PETALING JAYA: The gap between the rich and the poor in Malaysia is a socio-economic issue and should not be blamed on a certain race, says Tan Sri Ter Leong Yap (pic).
The Associated Chinese Chambers of Commerce and Industry of Malaysia (ACCCIM) president said Tun Dr Mahathir Mohamad’s remark that the Chinese were a “wealthy lot” would only cause misunderstandings which could lead to anti-Chinese sentiments and resenting the rich.
“It does not conform to Malaysia’s multiracial identity and also creates unnecessary misunderstandings and could disrupt the country’s economic recovery and progress.
“It is extremely dangerous to label the rich or poor by skin colour or ethnicity.
“Other communities will only be further misled into believing that the Chinese are in control of the country’s economy, causing them to be biased towards the Chinese and Chinese businessmen, ” he said in a statement yesterday.
In an interview with the Hong Kong-based Asia Times last week, former premier and ousted Parti Pribumi Bersatu Malaysia leader Tun Dr Mahathir Mohamad said Malaysian Chinese were a “wealthy lot”, with the majority of them living in urban centres, and that it represented an “unhealthy trend”.
As Malaysia is in the recovery movement control order (MCO) period now, Ter said businesses and people of all races were facing the same economic pressure.
“In the face of the new normal and various challenges, businesses of all ethnic groups also share a common understanding and cooperate with each other to develop a larger market, including developing more cooperation in each other’s market.”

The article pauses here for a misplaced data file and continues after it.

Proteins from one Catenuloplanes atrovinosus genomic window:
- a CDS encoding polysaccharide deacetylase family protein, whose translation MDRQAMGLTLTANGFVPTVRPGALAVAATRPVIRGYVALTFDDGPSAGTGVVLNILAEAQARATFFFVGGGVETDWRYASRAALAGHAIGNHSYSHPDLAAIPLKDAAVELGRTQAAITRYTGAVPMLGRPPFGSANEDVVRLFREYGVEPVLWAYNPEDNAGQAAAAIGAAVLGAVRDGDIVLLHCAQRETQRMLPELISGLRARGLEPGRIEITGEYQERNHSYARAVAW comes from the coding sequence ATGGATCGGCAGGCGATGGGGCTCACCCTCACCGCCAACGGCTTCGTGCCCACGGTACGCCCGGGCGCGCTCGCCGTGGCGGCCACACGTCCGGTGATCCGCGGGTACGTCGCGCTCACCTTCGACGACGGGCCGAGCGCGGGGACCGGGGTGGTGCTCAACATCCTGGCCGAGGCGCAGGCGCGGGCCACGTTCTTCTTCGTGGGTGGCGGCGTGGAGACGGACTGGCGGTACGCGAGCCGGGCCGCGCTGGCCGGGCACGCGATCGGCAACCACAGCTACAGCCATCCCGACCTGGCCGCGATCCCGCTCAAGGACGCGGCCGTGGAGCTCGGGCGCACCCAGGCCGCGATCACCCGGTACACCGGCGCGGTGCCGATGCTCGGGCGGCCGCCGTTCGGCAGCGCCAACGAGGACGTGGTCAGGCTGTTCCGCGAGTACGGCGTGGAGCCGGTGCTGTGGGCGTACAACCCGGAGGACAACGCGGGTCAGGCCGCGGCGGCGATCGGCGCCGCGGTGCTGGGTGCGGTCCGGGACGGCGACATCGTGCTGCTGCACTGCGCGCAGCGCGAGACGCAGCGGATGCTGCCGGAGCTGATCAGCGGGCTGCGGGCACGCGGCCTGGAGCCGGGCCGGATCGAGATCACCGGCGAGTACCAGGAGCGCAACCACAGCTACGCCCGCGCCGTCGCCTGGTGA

He noted that tourism operators in Sabah and Sarawak had joined forces to attract Malaysians in the peninsula to go on vacation there and vice versa.
“This is a true portrayal of the new normal in the market now, ” he said, adding that Dr Mahathir’s untimely remarks were harmful to racial unity.
He said Malaysia’s recovery from the pandemic was only possible through the cooperation and unity of all citizens to work with the Health Ministry towards zero infection before the economy could be fully opened.
“The virus recognises no race or skin colour and the same goes for being rich or poor, regardless of one’s religion or gender.
“Poverty between urban and rural areas in the country should be addressed with specific solutions, ” he said.
Quoting the Statistics Department’s 2016 Household Income and Expenditure survey report, Ter said a majority of Malaysian Chinese were wage earners, accounting for 70% of the Chinese population, while 72% of the Malays were wage earners, with Indians at 83% – which showed that the relative percentages of all ethnic groups were comparable.
“In addition, the data showed that 0.4% of Malaysians live in extreme poverty reach, while the absolute poor Chinese population is 0.1%.
“Therefore, the gap between the rich and the poor is common among all ethnic groups, including between urban and rural areas.
“It is a problem that all citizens must face together. This is no different from the situation in other developed European countries, ” he said.
Ter also noted that the country’s diversity and the integration of multiculturalism had always been the pride of all Malaysians.
“Politicians are like the caretaker of the people, they should build a social protection network that benefits all people regardless of race, so that all people can work together.
“It is only by participating in the country’s development and nation-building can the country advance towards sustainable development, ” he said.
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